Tucked between the mountains and the sea and boasting a near-perfect year-round climate, Montecito has become one of, if not the most exclusive and attractive communities in the world. Home prices begin at nearly $2 million and go up to $45 million and more. Along with a coterie of movie stars and celebrated authors, some dozen billionaires either call Montecito home or maintain second homes here.
Montecito’s is one of the wealthiest communities in the entire nation and is home to beautiful estates, great restaurants, boutique shopping, and grand hotels.
The site of present-day Montecito, along with the entire south coast of Santa Barbara County, was inhabited for over 10,000 years by the Chumash Indians. The Spanish arrived in the 18th century, but left the region largely unsettled while they built the Presidio and Mission Santa Barbara farther west.
In the middle of the 19th century the area was known as a haven for bandits and highway robbers, who hid in the oak groves and canyons, preying on traffic on the coastal route between the towns that developed around the missions.
By the end of the 1860s the bandit gangs were gone, and Italian settlers arrived…
Finding an area reminiscent of Italy, they built farms and gardens similar to those they had left behind in Italy. Around the end of the 19th century, wealthy tourists from the eastern and midwestern United States began to buy land in the area. It was near enough to Santa Barbara for essential services while still being secluded. Desirable weather and several nearby hot springs offered the promise of comfortable, healthy living, in addition to the availability of “affordable” land.
There are two distinct commercial areas of Montecito: the Upper Village and Coast Village Road.
In the Upper Village, a small shopping area between San Ysidro Road and Santa Angela Lane, contains a hardware store, grocery store, post office, gas station, stationery store, bookshop, three banks, a frame & art store, photo shop, two jewelry shops, hair salons & fragrance shops, a brokerage firm, drugstore, coffee shop, deli, real-estate offices, antiques, architects, dry cleaners, cheese shop, clothing & houseware boutiques, and three Italian restaurants. The Montecito Village Shopping Center is indeed the hub of this unique community.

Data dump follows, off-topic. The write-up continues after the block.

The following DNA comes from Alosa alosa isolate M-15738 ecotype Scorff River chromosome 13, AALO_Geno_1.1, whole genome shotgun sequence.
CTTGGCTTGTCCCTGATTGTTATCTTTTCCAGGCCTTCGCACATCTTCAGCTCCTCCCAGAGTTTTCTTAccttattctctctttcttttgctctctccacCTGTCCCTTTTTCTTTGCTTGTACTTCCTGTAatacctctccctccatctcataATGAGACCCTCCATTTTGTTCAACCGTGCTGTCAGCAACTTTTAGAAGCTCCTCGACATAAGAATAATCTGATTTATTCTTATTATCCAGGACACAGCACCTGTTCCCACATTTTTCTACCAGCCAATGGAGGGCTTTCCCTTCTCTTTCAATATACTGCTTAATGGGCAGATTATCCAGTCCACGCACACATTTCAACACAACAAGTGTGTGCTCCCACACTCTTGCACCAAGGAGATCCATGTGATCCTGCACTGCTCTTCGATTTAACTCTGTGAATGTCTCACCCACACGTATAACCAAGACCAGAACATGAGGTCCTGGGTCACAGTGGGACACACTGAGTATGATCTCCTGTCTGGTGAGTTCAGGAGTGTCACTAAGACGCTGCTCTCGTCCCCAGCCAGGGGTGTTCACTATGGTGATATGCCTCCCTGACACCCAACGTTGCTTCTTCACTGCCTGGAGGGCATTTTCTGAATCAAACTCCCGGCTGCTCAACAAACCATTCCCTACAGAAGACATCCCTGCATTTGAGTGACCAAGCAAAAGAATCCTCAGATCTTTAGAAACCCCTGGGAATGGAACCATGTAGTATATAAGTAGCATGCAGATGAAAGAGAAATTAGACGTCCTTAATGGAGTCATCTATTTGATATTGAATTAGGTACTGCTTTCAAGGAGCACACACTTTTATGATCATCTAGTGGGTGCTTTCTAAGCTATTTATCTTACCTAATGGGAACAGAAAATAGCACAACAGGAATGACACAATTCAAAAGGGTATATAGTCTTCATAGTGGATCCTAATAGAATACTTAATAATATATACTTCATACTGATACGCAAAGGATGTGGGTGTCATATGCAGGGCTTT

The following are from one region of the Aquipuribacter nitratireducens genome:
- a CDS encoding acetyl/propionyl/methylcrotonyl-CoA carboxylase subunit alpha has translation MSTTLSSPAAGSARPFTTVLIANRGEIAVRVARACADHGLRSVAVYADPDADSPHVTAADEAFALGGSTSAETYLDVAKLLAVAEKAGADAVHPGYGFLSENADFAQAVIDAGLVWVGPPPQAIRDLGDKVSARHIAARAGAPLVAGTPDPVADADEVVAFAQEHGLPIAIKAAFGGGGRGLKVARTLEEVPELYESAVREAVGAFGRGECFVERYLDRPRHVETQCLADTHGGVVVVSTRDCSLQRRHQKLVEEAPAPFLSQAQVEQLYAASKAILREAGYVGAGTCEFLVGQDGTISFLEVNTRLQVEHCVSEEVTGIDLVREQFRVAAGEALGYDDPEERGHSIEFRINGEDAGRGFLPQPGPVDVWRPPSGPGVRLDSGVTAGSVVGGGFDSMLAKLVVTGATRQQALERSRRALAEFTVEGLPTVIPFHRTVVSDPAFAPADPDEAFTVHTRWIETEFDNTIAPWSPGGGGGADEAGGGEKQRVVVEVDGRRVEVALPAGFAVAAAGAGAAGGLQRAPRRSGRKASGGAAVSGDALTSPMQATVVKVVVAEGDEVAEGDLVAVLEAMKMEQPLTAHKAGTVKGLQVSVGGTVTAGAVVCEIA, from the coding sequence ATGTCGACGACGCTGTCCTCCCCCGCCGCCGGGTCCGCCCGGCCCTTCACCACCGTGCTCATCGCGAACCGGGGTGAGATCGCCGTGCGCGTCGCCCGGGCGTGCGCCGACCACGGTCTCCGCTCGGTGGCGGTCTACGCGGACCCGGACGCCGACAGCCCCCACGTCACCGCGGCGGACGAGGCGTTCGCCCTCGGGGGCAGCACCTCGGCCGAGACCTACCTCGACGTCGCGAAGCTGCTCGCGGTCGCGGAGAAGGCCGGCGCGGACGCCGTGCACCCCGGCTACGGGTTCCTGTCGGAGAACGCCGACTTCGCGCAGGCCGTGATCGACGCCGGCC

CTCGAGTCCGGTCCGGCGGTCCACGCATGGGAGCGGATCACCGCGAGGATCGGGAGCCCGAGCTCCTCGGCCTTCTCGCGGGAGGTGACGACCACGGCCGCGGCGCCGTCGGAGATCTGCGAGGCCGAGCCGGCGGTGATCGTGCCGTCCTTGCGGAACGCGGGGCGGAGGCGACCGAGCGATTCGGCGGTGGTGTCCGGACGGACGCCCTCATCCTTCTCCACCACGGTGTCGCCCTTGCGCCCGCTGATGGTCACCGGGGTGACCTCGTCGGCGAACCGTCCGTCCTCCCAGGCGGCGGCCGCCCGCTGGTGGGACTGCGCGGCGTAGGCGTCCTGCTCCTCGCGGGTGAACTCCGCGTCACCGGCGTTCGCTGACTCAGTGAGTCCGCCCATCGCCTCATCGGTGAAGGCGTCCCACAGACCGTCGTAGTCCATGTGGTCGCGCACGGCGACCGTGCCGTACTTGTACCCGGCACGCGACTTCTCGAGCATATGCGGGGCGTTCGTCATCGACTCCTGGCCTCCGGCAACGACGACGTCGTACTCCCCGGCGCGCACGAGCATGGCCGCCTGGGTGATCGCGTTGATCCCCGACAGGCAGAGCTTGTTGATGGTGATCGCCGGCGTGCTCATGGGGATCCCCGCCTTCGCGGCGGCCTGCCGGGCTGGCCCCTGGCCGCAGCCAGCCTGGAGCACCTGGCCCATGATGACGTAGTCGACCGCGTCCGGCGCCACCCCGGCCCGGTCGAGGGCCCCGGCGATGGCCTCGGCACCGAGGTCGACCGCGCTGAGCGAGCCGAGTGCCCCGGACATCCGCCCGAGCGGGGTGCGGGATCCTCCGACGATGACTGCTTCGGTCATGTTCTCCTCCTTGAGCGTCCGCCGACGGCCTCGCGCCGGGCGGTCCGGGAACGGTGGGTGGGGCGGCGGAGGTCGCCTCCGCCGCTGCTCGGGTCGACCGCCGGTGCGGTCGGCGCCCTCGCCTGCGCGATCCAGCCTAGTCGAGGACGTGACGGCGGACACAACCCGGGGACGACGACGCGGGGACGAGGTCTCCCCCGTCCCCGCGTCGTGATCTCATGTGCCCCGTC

Coast Village Road has a myriad of restaurants, real-estate offices, banks, boutiques, delis, hotels, motels, art galleries, video stores, pizza parlors, banks, jewelry stores, exercise salons, ice cream & gelato shops, etcetera, and is often compared to Rodeo Drive, although far more laid back; the number of clothing and accessory shops along Coast Village Road are limited and none are as ostentatious as their Beverly Hills counterparts.
There are three private golf courses in Montecito: Birnam Wood (designed by Robert Trent Jones), The Valley Club (designed by Alistair McKenzie, co-creator of Augusta National, site of the Masters), and Montecito Country Club (landscape architect Max Behr’s original design is about to be altered by Jack Nicklaus).
The Knollwood Tennis Club offers both swim and tennis clubs for their members.
The fabled oceanfront Biltmore Hotel is now the Four Seasons Biltmore and is one of the few five-star establishments in California.